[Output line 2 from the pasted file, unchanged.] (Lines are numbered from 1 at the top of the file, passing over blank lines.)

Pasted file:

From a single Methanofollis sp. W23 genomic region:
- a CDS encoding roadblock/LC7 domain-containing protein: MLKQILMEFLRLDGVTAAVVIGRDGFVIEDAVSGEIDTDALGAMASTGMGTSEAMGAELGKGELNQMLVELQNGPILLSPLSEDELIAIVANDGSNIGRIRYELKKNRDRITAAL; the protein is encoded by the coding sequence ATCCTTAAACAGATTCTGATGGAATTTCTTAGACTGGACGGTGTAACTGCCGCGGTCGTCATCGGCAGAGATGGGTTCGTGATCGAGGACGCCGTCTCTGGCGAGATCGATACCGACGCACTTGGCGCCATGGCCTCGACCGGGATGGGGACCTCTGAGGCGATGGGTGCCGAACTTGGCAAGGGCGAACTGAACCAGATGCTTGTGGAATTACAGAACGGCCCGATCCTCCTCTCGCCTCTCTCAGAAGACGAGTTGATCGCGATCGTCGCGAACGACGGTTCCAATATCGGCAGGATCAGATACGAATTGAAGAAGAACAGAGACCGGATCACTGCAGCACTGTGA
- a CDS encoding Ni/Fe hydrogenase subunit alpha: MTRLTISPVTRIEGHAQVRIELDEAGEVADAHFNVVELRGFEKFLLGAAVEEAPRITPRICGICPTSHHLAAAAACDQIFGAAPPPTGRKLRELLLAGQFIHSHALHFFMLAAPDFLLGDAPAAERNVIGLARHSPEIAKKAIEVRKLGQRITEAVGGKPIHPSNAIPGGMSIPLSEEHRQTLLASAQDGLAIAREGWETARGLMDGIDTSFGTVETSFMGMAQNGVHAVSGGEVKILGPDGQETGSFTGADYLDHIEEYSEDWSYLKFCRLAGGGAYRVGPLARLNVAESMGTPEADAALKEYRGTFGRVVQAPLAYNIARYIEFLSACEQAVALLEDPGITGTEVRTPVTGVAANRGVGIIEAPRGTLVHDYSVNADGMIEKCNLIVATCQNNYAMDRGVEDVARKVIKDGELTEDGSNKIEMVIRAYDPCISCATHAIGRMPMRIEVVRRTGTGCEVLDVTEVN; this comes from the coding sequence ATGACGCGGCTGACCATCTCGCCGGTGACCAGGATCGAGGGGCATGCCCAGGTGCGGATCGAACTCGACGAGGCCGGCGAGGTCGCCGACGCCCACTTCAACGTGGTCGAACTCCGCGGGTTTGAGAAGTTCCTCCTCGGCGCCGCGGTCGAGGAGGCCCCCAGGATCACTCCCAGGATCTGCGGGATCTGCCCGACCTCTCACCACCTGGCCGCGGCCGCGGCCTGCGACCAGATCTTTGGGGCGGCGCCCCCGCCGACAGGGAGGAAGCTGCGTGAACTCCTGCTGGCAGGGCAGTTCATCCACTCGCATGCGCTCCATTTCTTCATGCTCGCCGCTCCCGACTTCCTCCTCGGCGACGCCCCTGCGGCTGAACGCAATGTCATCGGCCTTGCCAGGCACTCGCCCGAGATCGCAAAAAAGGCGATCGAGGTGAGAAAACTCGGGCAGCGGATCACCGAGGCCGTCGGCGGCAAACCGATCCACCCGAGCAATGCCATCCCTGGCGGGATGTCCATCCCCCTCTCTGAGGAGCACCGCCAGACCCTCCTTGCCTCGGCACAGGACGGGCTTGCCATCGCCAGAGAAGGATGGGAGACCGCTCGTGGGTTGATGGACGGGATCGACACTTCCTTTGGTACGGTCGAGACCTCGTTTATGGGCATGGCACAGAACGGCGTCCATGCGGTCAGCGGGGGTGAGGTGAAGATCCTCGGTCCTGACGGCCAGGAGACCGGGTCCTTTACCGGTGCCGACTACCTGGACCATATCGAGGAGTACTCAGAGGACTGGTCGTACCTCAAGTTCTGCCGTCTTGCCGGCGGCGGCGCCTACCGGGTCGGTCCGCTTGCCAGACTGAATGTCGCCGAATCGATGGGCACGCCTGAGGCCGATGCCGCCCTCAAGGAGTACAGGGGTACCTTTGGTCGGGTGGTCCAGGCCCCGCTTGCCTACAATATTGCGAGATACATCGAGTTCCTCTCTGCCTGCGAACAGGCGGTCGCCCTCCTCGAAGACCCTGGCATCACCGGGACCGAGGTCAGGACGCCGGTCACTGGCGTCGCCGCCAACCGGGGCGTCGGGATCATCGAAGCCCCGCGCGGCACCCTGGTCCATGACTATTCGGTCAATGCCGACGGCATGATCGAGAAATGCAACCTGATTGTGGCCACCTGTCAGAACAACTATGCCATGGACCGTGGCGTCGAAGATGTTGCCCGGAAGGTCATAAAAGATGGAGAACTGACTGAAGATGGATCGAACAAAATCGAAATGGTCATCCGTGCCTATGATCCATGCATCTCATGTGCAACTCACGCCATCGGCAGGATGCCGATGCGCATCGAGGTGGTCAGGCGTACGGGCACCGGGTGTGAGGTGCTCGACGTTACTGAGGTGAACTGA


- a CDS encoding roadblock/LC7 domain-containing protein: MLKQILMEFLRLDGVTAAVVIGRDGFVIEDAVSGEIDTDALGAMASTGMGTSEAMGAELGKGELNQMLVELQNGPILLSPLSEDELIAIVANDGSNIGRIRYELKKNRDRITAAL; the protein is encoded by the coding sequence ATCCTTAAACAGATTCTGATGGAATTTCTTAGACTGGACGGTGTAACTGCCGCGGTCGTCATCGGCAGAGATGGGTTCGTGATCGAGGACGCCGTCTCTGGCGAGATCGATACCGACGCACTTGGCGCCATGGCCTCGACCGGGATGGGGACCTCTGAGGCGATGGGTGCCGAACTTGGCAAGGGCGAACTGAACCAGATGCTTGTGGAATTACAGAACGGCCCGATCCTCCTCTCGCCTCTCTCAGAAGACGAGTTGATCGCGATCGTCGCGAACGACGGTTCCAATATCGGCAGGATCAGATACGAATTGAAGAAGAACAGAGACCGGATCACTGCAGCACTGTGA